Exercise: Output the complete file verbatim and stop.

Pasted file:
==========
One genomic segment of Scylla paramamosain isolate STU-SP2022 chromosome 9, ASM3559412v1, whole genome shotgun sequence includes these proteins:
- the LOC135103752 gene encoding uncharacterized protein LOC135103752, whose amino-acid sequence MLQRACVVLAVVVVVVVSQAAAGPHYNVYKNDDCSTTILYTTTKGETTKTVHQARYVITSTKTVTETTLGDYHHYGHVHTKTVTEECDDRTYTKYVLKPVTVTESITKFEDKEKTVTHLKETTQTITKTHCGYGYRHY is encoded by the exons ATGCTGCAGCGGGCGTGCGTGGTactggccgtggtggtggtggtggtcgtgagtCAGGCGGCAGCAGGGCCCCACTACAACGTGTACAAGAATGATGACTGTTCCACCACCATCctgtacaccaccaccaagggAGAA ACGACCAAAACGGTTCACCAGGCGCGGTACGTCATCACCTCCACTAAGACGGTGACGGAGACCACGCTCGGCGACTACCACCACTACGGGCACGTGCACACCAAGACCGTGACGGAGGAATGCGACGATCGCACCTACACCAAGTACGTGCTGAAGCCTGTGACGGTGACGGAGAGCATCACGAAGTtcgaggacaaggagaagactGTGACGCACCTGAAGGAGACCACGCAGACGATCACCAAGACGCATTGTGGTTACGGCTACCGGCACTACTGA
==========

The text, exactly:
One genomic segment of Scylla paramamosain isolate STU-SP2022 chromosome 9, ASM3559412v1, whole genome shotgun sequence includes these proteins:
- the LOC135103752 gene encoding uncharacterized protein LOC135103752, whose amino-acid sequence MLQRACVVLAVVVVVVVSQAAAGPHYNVYKNDDCSTTILYTTTKGETTKTVHQARYVITSTKTVTETTLGDYHHYGHVHTKTVTEECDDRTYTKYVLKPVTVTESITKFEDKEKTVTHLKETTQTITKTHCGYGYRHY is encoded by the exons ATGCTGCAGCGGGCGTGCGTGGTactggccgtggtggtggtggtggtcgtgagtCAGGCGGCAGCAGGGCCCCACTACAACGTGTACAAGAATGATGACTGTTCCACCACCATCctgtacaccaccaccaagggAGAA ACGACCAAAACGGTTCACCAGGCGCGGTACGTCATCACCTCCACTAAGACGGTGACGGAGACCACGCTCGGCGACTACCACCACTACGGGCACGTGCACACCAAGACCGTGACGGAGGAATGCGACGATCGCACCTACACCAAGTACGTGCTGAAGCCTGTGACGGTGACGGAGAGCATCACGAAGTtcgaggacaaggagaagactGTGACGCACCTGAAGGAGACCACGCAGACGATCACCAAGACGCATTGTGGTTACGGCTACCGGCACTACTGA